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The Lotus Sutra speaks of “someone finding a ship in which to cross the water.” This “ship” might be described as follows: As a shipbuilder of infinitely profound wisdom, the World-Honored One of Great Enlightenment, the lord of teachings, gathered the lumber of the four flavors and eight teachings, planed it by honestly discarding the provisional teachings, cut and assembled the planks, forming a perfect unity of both right and wrong, and completed the craft by driving home the spikes of the one true teaching that is comparable to the flavor of ghee. Thus he launched the ship upon the sea of the sufferings of birth and death. Unfurling its sails of the three thousand realms on the mast of the one true teaching of the Middle Way, driven by the fair wind of “the true aspect of all phenomena,” the vessel surges ahead, carrying aboard all people who can “gain entrance through faith alone.” The Thus Come One Shakyamuni is at the helm, the Thus Come One Many Treasures takes up the mooring rope, and the four bodhisattvas led by Superior Practices row quickly, matching one another as perfectly as a box and its lid. This is the ship in “a ship in which to cross the water.” Those who are able to board it are the disciples and lay supporters of Nichiren. Believe this wholeheartedly.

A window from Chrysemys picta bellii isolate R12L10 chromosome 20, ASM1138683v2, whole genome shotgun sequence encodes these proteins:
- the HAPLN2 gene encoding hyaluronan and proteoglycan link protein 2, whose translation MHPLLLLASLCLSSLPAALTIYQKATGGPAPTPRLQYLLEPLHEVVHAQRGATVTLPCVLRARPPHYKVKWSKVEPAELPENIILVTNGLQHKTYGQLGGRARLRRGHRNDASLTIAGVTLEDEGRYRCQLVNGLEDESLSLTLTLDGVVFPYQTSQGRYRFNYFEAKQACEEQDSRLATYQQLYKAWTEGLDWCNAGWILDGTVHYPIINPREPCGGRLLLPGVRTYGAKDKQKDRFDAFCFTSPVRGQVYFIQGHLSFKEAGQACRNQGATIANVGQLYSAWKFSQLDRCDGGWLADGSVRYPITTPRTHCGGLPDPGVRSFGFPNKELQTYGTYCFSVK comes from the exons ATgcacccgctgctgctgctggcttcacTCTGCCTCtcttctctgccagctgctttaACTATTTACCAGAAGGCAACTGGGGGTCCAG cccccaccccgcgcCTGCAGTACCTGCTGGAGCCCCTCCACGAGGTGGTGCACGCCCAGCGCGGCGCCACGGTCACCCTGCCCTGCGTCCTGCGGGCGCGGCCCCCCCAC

WND I: 3, p. 33

Nichiren Daishonin wrote this letter at Kamakura in the first year of Kōchō (1261), about two weeks before he was exiled to Itō in Izu. Virtually nothing is known about the recipient, Shiiji Shirō, other than that he lived in the province of Suruga and was acquainted with two of the Daishonin’s leading disciples, Shijō Kingo and Toki Jōnin.

The title of this letter is drawn from a passage in the “Medicine King” chapter of the Lotus Sutra that speaks of “a ship in which to cross the water.” In this letter, the Daishonin teaches that the daimoku of the Lotus Sutra is the “ship” that can unfailingly transport one across the sea of life’s inevitable sufferings to the distant shore of enlightenment.